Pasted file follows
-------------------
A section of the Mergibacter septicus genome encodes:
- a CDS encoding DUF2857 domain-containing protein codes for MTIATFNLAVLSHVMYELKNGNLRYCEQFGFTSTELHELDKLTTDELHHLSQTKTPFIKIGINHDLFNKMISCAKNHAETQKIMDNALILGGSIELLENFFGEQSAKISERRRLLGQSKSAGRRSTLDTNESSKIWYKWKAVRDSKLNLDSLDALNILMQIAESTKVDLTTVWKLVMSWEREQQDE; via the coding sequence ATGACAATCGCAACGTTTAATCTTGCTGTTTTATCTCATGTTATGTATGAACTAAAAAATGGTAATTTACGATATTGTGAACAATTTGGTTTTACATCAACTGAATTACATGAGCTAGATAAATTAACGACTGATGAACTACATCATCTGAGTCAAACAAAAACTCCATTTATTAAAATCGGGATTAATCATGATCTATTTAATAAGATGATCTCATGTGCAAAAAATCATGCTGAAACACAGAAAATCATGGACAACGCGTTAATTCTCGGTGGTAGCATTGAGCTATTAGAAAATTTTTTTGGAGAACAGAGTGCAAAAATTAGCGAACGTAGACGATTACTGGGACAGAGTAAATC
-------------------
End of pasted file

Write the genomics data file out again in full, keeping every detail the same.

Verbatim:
A section of the Mergibacter septicus genome encodes:
- a CDS encoding DUF2857 domain-containing protein codes for MTIATFNLAVLSHVMYELKNGNLRYCEQFGFTSTELHELDKLTTDELHHLSQTKTPFIKIGINHDLFNKMISCAKNHAETQKIMDNALILGGSIELLENFFGEQSAKISERRRLLGQSKSAGRRSTLDTNESSKIWYKWKAVRDSKLNLDSLDALNILMQIAESTKVDLTTVWKLVMSWEREQQDE; via the coding sequence ATGACAATCGCAACGTTTAATCTTGCTGTTTTATCTCATGTTATGTATGAACTAAAAAATGGTAATTTACGATATTGTGAACAATTTGGTTTTACATCAACTGAATTACATGAGCTAGATAAATTAACGACTGATGAACTACATCATCTGAGTCAAACAAAAACTCCATTTATTAAAATCGGGATTAATCATGATCTATTTAATAAGATGATCTCATGTGCAAAAAATCATGCTGAAACACAGAAAATCATGGACAACGCGTTAATTCTCGGTGGTAGCATTGAGCTATTAGAAAATTTTTTTGGAGAACAGAGTGCAAAAATTAGCGAACGTAGACGATTACTGGGACAGAGTAAATC